Researchers at the Fraunhofer Institute for Solar Energy Systems ISE are making significant strides in the optimization of proton exchange membrane fuel cells (PEMFC) production. Under the collaborative initiatives “TiKaBe” and “BI-FIT,” the institute is developing groundbreaking catalyst inks for industrial coating processes and streamlining the fuel cell break-in procedure, respectively. These efforts are poised to revolutionize the landscape of fuel cell technology.
In the “TiKaBe” project (Ink Development for Fuel Cell Catalyst Coating), Fraunhofer ISE is pioneering novel catalyst inks tailored for diverse industrial coating methods, with a focus on reducing drying times. This research aims to yield long-lasting membrane electrode units with minimal precious metal content. The team is investigating the slot-die coating process for its suitability in industrial applications due to its uniform and continuous coating capabilities. Future prospects also encompass inkjet, engraving, and screen printing techniques, allowing structured layers that minimize waste and material losses.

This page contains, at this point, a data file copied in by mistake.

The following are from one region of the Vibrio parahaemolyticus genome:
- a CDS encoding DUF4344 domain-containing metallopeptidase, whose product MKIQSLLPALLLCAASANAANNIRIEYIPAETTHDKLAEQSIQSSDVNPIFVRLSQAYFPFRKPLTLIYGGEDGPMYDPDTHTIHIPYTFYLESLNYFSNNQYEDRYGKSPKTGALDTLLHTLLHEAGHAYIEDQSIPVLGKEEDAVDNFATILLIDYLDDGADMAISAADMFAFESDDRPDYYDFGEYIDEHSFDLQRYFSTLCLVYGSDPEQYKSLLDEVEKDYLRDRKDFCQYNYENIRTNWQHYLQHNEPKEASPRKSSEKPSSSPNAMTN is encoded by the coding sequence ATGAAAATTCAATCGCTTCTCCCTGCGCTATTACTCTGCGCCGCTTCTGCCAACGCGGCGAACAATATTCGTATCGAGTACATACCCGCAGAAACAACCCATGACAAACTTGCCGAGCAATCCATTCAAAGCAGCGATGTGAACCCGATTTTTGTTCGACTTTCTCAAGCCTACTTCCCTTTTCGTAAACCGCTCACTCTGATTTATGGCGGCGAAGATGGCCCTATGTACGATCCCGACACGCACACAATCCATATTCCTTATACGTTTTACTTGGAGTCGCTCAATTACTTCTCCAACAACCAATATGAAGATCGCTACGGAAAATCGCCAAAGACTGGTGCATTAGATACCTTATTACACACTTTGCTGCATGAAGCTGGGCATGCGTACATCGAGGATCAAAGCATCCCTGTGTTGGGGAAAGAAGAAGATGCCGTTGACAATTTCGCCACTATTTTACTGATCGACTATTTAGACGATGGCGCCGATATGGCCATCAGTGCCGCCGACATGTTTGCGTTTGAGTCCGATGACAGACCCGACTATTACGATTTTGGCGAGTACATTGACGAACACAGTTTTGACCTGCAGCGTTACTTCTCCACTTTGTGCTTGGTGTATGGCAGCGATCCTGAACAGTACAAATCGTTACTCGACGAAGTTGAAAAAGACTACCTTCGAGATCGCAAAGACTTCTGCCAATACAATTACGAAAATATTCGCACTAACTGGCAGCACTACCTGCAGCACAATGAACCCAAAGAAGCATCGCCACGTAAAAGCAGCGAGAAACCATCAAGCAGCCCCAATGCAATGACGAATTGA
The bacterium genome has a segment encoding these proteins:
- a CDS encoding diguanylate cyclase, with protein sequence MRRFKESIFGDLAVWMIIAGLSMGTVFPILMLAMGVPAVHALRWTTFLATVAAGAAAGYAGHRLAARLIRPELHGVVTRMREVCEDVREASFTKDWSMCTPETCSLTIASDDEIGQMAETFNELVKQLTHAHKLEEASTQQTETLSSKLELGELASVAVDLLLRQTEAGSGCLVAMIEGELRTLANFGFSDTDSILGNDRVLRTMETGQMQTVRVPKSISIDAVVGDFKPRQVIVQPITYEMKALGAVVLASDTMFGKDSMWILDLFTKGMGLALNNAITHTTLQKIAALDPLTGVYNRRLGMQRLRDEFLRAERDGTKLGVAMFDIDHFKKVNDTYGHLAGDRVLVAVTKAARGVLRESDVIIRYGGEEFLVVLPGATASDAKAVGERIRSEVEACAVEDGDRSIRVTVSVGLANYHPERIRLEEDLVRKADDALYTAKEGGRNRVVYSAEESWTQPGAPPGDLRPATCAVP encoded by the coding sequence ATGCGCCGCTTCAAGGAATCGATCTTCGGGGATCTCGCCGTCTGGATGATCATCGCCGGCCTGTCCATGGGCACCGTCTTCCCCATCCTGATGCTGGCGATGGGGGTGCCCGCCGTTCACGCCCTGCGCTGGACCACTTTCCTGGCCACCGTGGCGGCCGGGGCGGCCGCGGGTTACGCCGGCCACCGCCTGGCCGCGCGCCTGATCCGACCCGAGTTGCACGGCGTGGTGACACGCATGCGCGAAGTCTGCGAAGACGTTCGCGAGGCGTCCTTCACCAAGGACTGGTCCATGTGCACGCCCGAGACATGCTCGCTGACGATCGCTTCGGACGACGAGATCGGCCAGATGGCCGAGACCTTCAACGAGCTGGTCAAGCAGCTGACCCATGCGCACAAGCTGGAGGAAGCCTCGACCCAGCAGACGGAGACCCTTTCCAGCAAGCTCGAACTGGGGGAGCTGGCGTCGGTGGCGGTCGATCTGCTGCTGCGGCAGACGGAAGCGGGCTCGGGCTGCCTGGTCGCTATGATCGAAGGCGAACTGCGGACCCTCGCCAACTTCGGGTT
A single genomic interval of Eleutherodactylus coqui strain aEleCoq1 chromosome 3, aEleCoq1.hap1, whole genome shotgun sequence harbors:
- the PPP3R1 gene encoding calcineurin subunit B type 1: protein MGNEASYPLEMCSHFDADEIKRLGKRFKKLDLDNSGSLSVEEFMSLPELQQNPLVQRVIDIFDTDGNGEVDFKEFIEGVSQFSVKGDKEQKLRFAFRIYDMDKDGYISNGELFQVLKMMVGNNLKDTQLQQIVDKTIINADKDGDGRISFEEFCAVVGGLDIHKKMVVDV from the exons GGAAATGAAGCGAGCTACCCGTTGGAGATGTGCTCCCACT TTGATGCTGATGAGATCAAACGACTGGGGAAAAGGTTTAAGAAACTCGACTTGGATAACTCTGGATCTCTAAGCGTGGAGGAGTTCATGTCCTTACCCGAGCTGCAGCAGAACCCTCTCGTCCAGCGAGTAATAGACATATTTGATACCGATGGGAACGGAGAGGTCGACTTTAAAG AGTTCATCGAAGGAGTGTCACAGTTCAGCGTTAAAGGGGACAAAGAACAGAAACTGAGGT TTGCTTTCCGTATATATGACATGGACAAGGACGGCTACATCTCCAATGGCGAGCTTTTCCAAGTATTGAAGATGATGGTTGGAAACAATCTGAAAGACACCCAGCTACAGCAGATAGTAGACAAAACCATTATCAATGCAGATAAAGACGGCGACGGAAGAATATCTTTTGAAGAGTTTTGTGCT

Simultaneously, the “BI-FIT” project (Break-In for Fuel Cells Initializing and Testing) delves into the crucial process of initializing fuel cell stacks. The objective is to comprehend the pivotal mechanisms involved in the initial conditioning, with an aim to drastically shorten the break-in period and simplify the procedure. The current break-in methods are time-intensive, constituting a significant bottleneck and cost factor in fuel cell production. By redefining the break-in process, the researchers aspire to trim it to a maximum duration of 60 minutes or one percent of total production costs.
The Fraunhofer ISE team is set to share their recent insights and advancements at the international hy-fcell expo and conference, scheduled for September 13-14, 2023, in Stuttgart. At Booth 4D55, the institute will showcase membrane electrode assemblies (MEAs) designed for heavy-duty applications, alongside their work on cell component characterization and lifetime testing.
The “TiKaBe” and “BI-FIT” projects receive financial support from the German Federal Ministry of Digital and Transport through the National Innovation Program Hydrogen and Fuel Cell Technology (NIP). This strategic funding underscores the pivotal role of Fraunhofer ISE in driving transformative developments in the renewable energy sector.